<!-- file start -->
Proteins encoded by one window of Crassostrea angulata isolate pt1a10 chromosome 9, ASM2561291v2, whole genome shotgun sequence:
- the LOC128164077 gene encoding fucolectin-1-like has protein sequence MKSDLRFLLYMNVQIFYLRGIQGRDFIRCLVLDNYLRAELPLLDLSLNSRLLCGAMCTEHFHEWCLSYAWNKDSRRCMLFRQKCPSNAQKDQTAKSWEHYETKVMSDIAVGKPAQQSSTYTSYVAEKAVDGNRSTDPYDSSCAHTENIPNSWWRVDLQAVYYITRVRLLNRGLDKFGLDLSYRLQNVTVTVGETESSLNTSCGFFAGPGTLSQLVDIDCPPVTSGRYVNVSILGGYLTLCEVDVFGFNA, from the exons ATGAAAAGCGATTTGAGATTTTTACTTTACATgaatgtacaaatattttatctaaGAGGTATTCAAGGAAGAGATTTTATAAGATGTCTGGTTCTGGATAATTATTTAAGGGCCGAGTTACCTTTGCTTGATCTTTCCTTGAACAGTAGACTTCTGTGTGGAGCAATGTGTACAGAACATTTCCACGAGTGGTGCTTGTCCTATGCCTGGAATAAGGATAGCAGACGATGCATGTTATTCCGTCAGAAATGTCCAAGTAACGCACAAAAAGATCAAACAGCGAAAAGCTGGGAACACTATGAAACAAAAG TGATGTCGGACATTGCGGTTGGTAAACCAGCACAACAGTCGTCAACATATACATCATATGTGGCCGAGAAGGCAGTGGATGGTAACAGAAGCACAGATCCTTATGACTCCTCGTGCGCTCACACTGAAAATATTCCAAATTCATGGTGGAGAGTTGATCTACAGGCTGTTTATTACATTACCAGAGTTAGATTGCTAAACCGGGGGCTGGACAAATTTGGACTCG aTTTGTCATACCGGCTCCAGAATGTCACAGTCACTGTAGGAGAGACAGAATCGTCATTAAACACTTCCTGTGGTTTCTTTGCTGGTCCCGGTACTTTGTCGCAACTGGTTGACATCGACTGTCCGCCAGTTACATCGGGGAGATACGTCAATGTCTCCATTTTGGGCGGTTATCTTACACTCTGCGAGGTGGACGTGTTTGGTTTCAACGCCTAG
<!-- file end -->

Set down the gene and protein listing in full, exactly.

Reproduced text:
Proteins encoded by one window of Crassostrea angulata isolate pt1a10 chromosome 9, ASM2561291v2, whole genome shotgun sequence:
- the LOC128164077 gene encoding fucolectin-1-like has protein sequence MKSDLRFLLYMNVQIFYLRGIQGRDFIRCLVLDNYLRAELPLLDLSLNSRLLCGAMCTEHFHEWCLSYAWNKDSRRCMLFRQKCPSNAQKDQTAKSWEHYETKVMSDIAVGKPAQQSSTYTSYVAEKAVDGNRSTDPYDSSCAHTENIPNSWWRVDLQAVYYITRVRLLNRGLDKFGLDLSYRLQNVTVTVGETESSLNTSCGFFAGPGTLSQLVDIDCPPVTSGRYVNVSILGGYLTLCEVDVFGFNA, from the exons ATGAAAAGCGATTTGAGATTTTTACTTTACATgaatgtacaaatattttatctaaGAGGTATTCAAGGAAGAGATTTTATAAGATGTCTGGTTCTGGATAATTATTTAAGGGCCGAGTTACCTTTGCTTGATCTTTCCTTGAACAGTAGACTTCTGTGTGGAGCAATGTGTACAGAACATTTCCACGAGTGGTGCTTGTCCTATGCCTGGAATAAGGATAGCAGACGATGCATGTTATTCCGTCAGAAATGTCCAAGTAACGCACAAAAAGATCAAACAGCGAAAAGCTGGGAACACTATGAAACAAAAG TGATGTCGGACATTGCGGTTGGTAAACCAGCACAACAGTCGTCAACATATACATCATATGTGGCCGAGAAGGCAGTGGATGGTAACAGAAGCACAGATCCTTATGACTCCTCGTGCGCTCACACTGAAAATATTCCAAATTCATGGTGGAGAGTTGATCTACAGGCTGTTTATTACATTACCAGAGTTAGATTGCTAAACCGGGGGCTGGACAAATTTGGACTCG aTTTGTCATACCGGCTCCAGAATGTCACAGTCACTGTAGGAGAGACAGAATCGTCATTAAACACTTCCTGTGGTTTCTTTGCTGGTCCCGGTACTTTGTCGCAACTGGTTGACATCGACTGTCCGCCAGTTACATCGGGGAGATACGTCAATGTCTCCATTTTGGGCGGTTATCTTACACTCTGCGAGGTGGACGTGTTTGGTTTCAACGCCTAG